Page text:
The Financial Action Task Force (“FATF”), an intergovernmental organization aimed at combatting money laundering and thwarting terrorist financing, recently issued final recommendations for the regulation of cryptocurrencies. Although the recommendations are not binding on members–it will be up to each of FATF’s 37 member countries to determine whether to enact the recommendations through legislation or regulation–it is expected that they will have widespread adoption and significant implications for the cryptocurrency industry.Read More
On 19 October 2018, the global anti-money laundering and counter terrorism financing watchdog, the Financial Action Task Force (FATF), made a series of amendments to its rules framework (Standards), in response to international developments in the use and exchange of virtual assets such as cryptocurrencies and other virtual tokens.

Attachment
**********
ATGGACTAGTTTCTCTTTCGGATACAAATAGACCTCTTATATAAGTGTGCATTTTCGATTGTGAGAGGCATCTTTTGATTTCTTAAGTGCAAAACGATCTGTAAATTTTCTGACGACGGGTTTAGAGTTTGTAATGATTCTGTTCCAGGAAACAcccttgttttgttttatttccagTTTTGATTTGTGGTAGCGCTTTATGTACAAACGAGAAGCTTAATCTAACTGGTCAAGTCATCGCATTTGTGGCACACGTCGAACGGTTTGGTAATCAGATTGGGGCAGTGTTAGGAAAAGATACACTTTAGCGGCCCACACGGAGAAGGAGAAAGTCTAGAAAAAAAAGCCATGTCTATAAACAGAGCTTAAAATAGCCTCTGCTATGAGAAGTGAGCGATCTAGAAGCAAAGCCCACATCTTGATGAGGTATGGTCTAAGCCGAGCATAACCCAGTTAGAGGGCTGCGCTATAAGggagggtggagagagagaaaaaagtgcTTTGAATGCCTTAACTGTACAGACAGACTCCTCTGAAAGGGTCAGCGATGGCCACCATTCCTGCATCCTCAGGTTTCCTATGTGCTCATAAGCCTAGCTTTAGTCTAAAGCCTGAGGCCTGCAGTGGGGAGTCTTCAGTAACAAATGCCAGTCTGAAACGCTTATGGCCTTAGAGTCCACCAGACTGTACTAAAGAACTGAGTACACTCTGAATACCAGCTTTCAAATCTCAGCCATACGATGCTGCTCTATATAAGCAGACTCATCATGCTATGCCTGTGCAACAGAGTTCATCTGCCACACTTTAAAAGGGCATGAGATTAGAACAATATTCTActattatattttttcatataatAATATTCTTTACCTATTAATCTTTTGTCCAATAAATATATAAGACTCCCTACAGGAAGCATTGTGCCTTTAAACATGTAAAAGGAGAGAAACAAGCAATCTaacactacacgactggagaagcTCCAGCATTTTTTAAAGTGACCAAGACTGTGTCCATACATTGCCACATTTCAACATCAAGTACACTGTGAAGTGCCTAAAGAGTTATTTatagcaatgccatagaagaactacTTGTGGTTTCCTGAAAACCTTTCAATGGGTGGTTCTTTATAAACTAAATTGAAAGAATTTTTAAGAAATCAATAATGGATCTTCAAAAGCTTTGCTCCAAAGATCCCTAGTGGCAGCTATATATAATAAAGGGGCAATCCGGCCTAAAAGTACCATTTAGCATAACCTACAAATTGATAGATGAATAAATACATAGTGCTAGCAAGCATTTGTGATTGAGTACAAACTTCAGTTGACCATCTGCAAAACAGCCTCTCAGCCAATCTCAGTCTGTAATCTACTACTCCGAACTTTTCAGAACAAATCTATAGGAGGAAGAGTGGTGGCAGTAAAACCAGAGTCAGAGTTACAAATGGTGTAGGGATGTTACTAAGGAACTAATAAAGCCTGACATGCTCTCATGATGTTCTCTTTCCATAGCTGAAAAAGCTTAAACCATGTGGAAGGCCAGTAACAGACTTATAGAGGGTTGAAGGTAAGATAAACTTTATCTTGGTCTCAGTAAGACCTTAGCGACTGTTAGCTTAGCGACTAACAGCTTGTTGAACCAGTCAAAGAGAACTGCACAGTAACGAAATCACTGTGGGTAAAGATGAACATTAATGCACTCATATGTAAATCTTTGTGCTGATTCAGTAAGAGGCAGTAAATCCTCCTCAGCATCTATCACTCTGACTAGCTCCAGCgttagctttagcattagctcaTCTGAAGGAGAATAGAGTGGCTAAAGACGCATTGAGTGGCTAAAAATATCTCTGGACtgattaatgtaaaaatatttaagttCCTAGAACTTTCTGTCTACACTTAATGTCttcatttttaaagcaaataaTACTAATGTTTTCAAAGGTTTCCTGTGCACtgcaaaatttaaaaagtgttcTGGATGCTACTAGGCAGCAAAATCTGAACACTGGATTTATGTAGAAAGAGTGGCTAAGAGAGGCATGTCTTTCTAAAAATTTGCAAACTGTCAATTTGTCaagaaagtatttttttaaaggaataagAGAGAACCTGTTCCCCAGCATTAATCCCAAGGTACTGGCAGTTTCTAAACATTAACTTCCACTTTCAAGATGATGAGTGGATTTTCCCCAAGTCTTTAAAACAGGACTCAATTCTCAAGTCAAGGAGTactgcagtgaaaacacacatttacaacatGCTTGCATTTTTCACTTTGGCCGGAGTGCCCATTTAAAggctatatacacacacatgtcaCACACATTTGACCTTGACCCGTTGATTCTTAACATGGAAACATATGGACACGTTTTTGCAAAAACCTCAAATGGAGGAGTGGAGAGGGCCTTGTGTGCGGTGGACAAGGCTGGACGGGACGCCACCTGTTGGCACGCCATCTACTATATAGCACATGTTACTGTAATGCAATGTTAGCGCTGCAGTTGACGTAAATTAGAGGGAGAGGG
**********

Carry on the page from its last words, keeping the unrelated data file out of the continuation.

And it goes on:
The Standards set out the FATF’s recommended framework of rules and measures which countries, including Australia, should adopt in order to combat money laundering and terrorist financing.
As part of the revised Recommendation 15, the FATF has written “to manage and mitigate risks emerging from virtual assets, countries should ensure that virtual asset providers are regulated for AML/CTF purposes“.
On 19 September, the president of the Financial Action Task Force (FATF), Marshall Billingslea, said he is optimistic that at its plenary, due in October 2018, the FATF will agree a series of updated standards. He said: “It is essential that we establish a global set of standards that are applied in a uniform manner”. He said that the task force has accelerated its work and made significant progress on reaching a “consensus across nations” after the G20 requested the organisation tackle the issue as a matter of urgency.